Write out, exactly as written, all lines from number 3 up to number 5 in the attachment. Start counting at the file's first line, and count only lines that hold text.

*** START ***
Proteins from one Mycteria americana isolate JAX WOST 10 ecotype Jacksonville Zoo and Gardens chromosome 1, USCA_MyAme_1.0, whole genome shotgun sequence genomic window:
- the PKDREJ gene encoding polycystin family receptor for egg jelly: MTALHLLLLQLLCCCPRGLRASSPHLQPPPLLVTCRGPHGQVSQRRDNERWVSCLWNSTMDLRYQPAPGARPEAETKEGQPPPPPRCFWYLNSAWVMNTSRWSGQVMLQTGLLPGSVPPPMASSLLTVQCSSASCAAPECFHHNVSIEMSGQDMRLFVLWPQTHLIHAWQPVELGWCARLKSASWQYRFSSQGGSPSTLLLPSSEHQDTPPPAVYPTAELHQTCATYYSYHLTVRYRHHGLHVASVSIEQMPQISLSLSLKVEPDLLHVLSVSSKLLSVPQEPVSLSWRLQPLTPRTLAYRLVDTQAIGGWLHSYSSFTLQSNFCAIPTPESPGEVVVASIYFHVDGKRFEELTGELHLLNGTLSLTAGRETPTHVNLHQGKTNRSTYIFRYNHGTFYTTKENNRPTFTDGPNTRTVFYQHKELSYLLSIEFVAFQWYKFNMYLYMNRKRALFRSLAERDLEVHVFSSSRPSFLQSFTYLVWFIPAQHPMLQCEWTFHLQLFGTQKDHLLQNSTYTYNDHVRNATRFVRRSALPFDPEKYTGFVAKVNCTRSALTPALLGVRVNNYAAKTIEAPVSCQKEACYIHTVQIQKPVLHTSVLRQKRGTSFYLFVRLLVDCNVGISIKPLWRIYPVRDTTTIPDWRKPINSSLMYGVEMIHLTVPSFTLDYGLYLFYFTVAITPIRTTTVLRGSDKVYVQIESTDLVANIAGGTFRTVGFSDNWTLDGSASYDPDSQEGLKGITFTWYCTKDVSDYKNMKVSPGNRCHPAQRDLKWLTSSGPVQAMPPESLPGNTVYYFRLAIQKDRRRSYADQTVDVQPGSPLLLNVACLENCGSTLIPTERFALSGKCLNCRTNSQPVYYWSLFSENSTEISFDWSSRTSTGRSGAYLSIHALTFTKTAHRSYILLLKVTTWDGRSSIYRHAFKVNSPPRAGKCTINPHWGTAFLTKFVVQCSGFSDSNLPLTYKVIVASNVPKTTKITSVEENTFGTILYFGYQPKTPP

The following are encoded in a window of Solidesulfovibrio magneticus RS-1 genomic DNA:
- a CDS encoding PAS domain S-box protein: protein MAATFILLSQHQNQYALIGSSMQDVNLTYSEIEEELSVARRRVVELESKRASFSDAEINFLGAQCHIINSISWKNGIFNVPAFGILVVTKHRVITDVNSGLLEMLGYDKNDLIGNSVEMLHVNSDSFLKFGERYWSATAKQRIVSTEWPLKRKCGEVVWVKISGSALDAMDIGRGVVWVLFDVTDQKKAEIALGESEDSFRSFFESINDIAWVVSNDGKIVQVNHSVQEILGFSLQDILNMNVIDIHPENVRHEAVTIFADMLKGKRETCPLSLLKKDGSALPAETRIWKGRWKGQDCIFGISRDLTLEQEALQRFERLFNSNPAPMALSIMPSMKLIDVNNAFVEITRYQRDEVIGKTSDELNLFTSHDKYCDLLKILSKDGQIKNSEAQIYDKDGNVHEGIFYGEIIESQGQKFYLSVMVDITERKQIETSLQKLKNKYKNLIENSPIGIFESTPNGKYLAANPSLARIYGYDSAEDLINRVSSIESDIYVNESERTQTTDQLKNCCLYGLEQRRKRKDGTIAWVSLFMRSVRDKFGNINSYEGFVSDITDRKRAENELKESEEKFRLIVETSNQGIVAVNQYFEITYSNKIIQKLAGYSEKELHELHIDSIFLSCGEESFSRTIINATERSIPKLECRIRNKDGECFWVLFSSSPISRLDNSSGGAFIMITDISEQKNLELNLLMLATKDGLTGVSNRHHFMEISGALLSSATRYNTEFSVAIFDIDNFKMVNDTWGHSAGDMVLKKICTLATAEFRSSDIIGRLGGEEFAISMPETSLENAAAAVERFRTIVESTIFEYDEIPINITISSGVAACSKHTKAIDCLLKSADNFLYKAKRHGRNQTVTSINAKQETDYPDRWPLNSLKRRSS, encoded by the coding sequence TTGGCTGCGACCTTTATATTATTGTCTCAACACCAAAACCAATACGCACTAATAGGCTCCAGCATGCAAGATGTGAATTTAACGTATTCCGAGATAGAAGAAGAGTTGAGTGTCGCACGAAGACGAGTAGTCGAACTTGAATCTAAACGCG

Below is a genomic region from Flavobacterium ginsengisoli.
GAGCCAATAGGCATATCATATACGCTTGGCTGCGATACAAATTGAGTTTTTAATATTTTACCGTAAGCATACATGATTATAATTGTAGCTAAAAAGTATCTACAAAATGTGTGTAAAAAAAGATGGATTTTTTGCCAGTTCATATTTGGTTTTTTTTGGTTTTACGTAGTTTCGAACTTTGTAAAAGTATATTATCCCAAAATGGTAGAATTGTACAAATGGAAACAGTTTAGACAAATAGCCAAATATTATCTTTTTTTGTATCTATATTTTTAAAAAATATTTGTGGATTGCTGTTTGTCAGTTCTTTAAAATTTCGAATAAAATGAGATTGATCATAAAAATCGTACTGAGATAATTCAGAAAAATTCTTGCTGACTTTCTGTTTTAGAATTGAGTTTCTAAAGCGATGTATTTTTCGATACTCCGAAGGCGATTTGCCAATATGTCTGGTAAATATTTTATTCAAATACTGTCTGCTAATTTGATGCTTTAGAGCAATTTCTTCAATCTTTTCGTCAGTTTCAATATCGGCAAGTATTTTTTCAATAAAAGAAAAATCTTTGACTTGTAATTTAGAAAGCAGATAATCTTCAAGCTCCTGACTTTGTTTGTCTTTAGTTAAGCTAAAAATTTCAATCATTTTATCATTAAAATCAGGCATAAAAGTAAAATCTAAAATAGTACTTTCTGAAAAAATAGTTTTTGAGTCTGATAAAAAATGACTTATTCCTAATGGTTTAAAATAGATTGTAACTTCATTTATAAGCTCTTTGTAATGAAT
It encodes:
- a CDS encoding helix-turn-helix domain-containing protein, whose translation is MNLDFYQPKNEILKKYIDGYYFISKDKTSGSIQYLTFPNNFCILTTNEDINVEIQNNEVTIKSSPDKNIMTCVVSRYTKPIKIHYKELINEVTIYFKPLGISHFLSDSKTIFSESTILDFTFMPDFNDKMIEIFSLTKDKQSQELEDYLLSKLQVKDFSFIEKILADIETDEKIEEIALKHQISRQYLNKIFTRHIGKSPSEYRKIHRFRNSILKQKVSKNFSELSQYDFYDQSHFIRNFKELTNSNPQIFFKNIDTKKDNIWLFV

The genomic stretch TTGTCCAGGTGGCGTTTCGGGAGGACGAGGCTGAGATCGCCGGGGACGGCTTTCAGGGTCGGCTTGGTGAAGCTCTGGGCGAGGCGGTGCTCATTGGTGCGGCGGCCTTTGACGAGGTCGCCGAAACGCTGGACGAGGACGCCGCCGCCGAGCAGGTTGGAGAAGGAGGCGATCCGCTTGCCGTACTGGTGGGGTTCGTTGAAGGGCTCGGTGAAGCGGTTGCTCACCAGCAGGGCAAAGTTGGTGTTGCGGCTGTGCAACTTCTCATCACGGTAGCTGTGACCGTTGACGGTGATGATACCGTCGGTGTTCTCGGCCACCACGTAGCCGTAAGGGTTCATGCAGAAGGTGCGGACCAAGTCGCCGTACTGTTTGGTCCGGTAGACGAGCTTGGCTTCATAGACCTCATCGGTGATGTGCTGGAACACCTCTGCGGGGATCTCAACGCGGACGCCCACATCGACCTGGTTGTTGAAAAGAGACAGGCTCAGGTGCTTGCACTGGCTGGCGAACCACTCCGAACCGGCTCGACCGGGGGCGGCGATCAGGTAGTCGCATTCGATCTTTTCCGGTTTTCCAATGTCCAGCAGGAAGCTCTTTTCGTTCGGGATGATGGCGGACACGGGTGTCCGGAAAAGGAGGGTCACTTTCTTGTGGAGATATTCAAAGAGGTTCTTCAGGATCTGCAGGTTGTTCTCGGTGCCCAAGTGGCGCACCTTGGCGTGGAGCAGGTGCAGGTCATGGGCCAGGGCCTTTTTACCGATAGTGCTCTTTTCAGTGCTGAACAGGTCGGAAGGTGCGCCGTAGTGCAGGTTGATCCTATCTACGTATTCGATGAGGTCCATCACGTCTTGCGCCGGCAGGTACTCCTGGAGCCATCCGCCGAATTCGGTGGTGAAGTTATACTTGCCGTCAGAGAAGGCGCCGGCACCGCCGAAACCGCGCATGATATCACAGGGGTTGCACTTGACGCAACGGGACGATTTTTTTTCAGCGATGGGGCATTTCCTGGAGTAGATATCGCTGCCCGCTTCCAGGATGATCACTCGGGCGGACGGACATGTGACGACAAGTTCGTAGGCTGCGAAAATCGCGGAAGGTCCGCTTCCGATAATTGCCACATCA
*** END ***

The following are encoded in a window of Solidesulfovibrio magneticus RS-1 genomic DNA:
- a CDS encoding PAS domain S-box protein: protein MAATFILLSQHQNQYALIGSSMQDVNLTYSEIEEELSVARRRVVELESKRASFSDAEINFLGAQCHIINSISWKNGIFNVPAFGILVVTKHRVITDVNSGLLEMLGYDKNDLIGNSVEMLHVNSDSFLKFGERYWSATAKQRIVSTEWPLKRKCGEVVWVKISGSALDAMDIGRGVVWVLFDVTDQKKAEIALGESEDSFRSFFESINDIAWVVSNDGKIVQVNHSVQEILGFSLQDILNMNVIDIHPENVRHEAVTIFADMLKGKRETCPLSLLKKDGSALPAETRIWKGRWKGQDCIFGISRDLTLEQEALQRFERLFNSNPAPMALSIMPSMKLIDVNNAFVEITRYQRDEVIGKTSDELNLFTSHDKYCDLLKILSKDGQIKNSEAQIYDKDGNVHEGIFYGEIIESQGQKFYLSVMVDITERKQIETSLQKLKNKYKNLIENSPIGIFESTPNGKYLAANPSLARIYGYDSAEDLINRVSSIESDIYVNESERTQTTDQLKNCCLYGLEQRRKRKDGTIAWVSLFMRSVRDKFGNINSYEGFVSDITDRKRAENELKESEEKFRLIVETSNQGIVAVNQYFEITYSNKIIQKLAGYSEKELHELHIDSIFLSCGEESFSRTIINATERSIPKLECRIRNKDGECFWVLFSSSPISRLDNSSGGAFIMITDISEQKNLELNLLMLATKDGLTGVSNRHHFMEISGALLSSATRYNTEFSVAIFDIDNFKMVNDTWGHSAGDMVLKKICTLATAEFRSSDIIGRLGGEEFAISMPETSLENAAAAVERFRTIVESTIFEYDEIPINITISSGVAACSKHTKAIDCLLKSADNFLYKAKRHGRNQTVTSINAKQETDYPDRWPLNSLKRRSS, encoded by the coding sequence TTGGCTGCGACCTTTATATTATTGTCTCAACACCAAAACCAATACGCACTAATAGGCTCCAGCATGCAAGATGTGAATTTAACGTATTCCGAGATAGAAGAAGAGTTGAGTGTCGCACGAAGACGAGTAGTCGAACTTGAATCTAAACGCG

Below is a genomic region from Flavobacterium ginsengisoli.